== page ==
I love MS Word.

This love comes out because I just endured several days of Mac people bashing MS / pc people as if the Apple world is divine. [I’m writing this blog in late June. I had a couple of spare minutes; thought I’d share 😉 Then I thought I’d just put the rant up. Here ya go! ]

Apple world is good. Sometimes it’s even great. Divine? Nyah.
Try 25 years with MS Word.
First “computer” I ever used for word processing had DOS. Remember DOS? DIR to find your files. C: and the blinking cursor on a black screen. Yeah. Those days.

Then came Windows! And the world never looked back.

I’ve used MS Word about 25 years and changed as it changed. Mac, didn’t love so much in the early days. Once I shifted to pc, I never returned to Mac (except for the iPhone, which I hate for its planned obsolescence [which intuitive spelling keeps changing to “insolence”—is that telling me something?] and box-tight control of what it wants me to do.)
Over the years with Microsoft and other electronic devices I learned to avoid the shiny new and wait for later iterations. I avoided Vista and all of its crashes. Since I had to buy a new system around `10, I jumped past that issue. Not having Vista on the system prevented the crashes that most people had with it that continued to 8.
I also learned, from watching people trying to bring work from home, using a home software program that wasn’t compatible with the work software programs as well as listening to people complain, that anything labeled “Home” wasn’t worth the price. I’ve purchased professional- or work-level software from that point.

You get what you pay for. 

Last year, with all the viruses and malware and ransom ware and more that was going on, I took a hard look at keeping my security and programs updated. That’s the primary reason that I subscribed to Windows Office 365. I didn’t want the constant hassle.
I’m not a lover of any big corporate entity. I hate monopolies. I hate algorithms that try to shove me into one box when I’ve got fingers in 10 different ones and toes into a few others. But MS treats its products and customers professionally, and that’s what I want. (And I certainly don’t want any entity adding things I didn’t ask for—the way Apple added that U2 album without my permission to iTunes on my computer.) 
I can make Word and PowerPoint do pretty much everything I ask them to do. It’s easy to flip between the programs using the task bar at the bottom of the screen. I lust after those widescreen monitors that allow two screens (3! even) to be open at once. But I’m too thrifty to add the monitor when my magnified glasses and laptop work fine 
Remember Windows Loved that program. Loved the mouse interface that beat keyboard commands (CTRL + C). Loved the advent of WYSIWYG printers (what you see is what you get).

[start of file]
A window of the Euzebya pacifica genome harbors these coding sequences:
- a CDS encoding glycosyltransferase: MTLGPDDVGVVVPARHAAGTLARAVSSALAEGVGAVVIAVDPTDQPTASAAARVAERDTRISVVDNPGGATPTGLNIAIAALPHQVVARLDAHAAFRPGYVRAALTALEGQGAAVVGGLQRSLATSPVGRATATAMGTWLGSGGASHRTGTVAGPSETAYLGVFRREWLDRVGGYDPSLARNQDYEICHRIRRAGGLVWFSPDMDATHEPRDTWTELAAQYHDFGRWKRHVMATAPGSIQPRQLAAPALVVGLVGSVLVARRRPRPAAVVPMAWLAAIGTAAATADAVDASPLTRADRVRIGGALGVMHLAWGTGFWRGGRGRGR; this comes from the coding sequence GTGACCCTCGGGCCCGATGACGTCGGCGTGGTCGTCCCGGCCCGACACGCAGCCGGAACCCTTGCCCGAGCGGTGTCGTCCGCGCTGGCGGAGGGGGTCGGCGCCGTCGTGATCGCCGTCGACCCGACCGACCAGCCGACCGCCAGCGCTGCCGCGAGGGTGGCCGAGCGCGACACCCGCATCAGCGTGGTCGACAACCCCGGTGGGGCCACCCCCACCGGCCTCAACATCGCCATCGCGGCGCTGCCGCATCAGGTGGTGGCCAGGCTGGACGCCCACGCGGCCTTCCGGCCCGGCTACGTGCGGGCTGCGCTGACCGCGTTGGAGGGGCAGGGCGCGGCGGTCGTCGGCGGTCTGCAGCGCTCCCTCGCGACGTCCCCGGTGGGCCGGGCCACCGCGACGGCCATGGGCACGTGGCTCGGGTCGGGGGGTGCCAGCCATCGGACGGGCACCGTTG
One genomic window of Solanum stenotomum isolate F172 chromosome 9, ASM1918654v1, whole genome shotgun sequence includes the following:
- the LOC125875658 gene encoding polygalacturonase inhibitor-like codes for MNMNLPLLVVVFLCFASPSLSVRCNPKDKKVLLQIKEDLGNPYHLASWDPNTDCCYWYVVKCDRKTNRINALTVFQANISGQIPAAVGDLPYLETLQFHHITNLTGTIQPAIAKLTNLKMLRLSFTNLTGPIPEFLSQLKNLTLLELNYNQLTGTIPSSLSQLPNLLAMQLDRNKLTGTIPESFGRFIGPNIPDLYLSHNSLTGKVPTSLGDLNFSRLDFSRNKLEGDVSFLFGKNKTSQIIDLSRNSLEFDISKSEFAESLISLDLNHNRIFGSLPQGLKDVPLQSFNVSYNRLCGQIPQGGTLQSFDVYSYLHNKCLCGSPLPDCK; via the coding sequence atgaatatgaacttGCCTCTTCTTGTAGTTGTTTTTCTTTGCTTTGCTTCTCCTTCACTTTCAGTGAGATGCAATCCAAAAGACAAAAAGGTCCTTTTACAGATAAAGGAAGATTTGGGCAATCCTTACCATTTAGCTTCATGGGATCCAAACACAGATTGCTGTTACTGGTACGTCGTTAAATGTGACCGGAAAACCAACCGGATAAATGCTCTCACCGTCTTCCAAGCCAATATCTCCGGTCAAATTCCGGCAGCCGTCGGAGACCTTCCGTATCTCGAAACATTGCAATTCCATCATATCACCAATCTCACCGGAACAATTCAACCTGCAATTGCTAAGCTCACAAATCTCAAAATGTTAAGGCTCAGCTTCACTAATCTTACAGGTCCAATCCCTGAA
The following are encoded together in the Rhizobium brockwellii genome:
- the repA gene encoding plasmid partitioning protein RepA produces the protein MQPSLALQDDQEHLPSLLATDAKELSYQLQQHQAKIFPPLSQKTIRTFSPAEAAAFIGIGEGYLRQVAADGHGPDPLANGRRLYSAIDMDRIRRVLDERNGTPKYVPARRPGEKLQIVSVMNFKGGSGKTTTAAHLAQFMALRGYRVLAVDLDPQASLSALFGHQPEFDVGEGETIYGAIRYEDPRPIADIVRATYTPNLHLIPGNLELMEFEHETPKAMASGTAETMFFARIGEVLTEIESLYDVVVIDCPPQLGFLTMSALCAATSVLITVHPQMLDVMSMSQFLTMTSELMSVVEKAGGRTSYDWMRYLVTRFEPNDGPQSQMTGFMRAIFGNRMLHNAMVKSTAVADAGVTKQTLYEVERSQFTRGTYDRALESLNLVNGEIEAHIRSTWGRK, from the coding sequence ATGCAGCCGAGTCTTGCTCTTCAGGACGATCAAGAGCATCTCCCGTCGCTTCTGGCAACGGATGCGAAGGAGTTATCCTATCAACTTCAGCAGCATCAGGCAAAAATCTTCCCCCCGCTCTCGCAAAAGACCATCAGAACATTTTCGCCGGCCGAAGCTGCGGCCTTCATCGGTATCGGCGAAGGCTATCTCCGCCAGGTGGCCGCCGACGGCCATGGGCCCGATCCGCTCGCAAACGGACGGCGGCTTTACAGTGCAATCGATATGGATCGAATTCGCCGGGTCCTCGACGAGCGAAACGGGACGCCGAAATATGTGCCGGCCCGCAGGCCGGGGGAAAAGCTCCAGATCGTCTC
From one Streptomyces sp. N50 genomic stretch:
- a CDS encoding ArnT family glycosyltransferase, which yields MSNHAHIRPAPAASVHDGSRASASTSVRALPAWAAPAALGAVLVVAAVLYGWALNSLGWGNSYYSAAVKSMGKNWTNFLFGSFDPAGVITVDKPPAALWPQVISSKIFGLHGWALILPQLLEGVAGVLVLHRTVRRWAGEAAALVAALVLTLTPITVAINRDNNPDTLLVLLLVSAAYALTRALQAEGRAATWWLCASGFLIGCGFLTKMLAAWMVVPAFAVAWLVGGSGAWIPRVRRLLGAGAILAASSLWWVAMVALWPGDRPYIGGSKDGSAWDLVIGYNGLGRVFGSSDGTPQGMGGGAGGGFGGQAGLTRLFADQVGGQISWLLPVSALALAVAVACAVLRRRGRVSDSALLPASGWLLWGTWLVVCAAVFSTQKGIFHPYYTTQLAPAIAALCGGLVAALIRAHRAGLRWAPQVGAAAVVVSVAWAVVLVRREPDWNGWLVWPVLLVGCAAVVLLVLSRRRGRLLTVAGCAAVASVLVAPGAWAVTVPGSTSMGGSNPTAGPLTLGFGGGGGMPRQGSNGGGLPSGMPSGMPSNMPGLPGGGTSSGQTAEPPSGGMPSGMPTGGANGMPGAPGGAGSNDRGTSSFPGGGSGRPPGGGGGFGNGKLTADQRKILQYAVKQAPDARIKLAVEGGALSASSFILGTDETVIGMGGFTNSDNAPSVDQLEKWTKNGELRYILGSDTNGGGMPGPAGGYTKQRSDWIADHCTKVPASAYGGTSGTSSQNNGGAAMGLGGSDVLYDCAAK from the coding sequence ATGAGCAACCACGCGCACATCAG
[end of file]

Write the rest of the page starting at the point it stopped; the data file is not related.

Change is always happening. Who said that? Herodotus?

Okay. Rant over. Only it’s more like the homily for the day. 🙂 

The first book in Edie Roones’ epic fantasy Summer Sieges has its anniversary of publication today. It’s also the first book published by Writers Ink Books, and it has a special place in our hearts for leading the way to indie publishing.

I started writing Summer Sieges way back in the 1980s. I had realized the first book that I had written (which eventually became the second book in the Sansward quarternary and transformed through many title iterations to become Autumn Spells) wasn’t the start of the Sansward story, so I backed up and launched with a story of a swordswoman and a man enchanted in the shape of a wolf, trapped for centuries, and both of them have to fight Gitane Witches and the troops of the Overlord Summa.

Summer Sieges began as Castlewarder, became White Sword, Red Death and finally became SSieges when I decided to launch into indie publishing.

I had hoped that updating the book would be merely correcting a few things. Nope. It wasn’t a massive overhaul (the way the third book in the quarternary Winter Sorcery had to be gutted and rewritten and revised and re-considered). I decided to use it as the test for indie publishing while I finished up the third book for the M.A. Lee pseudonym of Regency mysteries with a dash of romance (The Game books: Game of Secrets, Game of Spies, and Game of Hearts).

I started working on it as soon as the teaching year ended. June. July. August. And today, August 30, is its birthday.

I still love this story. Love the start. Love the fight scenes. Love the connection between Beren and Storr. Love so much about this book. Love the ending.

I’d like to come back to Beren and Storr. They keep swirling up opportunities for sequels. I’ve got other books committed, though, so they will have to wait. And simmer. And stew.

As for now, here’s how to get it:


Books to Read, Writers to Love

Writer Edie Roones is chattering about the master storyteller Mary Stewart and the importance of re-reading books by favorite authors.

She re-reads a Stewart every year.

This year, she’s on her fifth reading of a beloved book by Stewart.

It’s Nine Coaches Waiting

Read her blog here. (And take a look at three completely different covers for this bestselling books.)

This is not an affiliate link.  I get no money for telling you that this is a great book.  It just is.

The Start of Stewart’s great Merlin trilogy–and the Arthurian quaternary.

Mix historical fact on the Romans in Britain, the Celts, the invasion of the Angles and Saxons, with the myth of Merlin and Arthur, and a great story-teller’s personal spin on the legend, and you have one of the best books ever.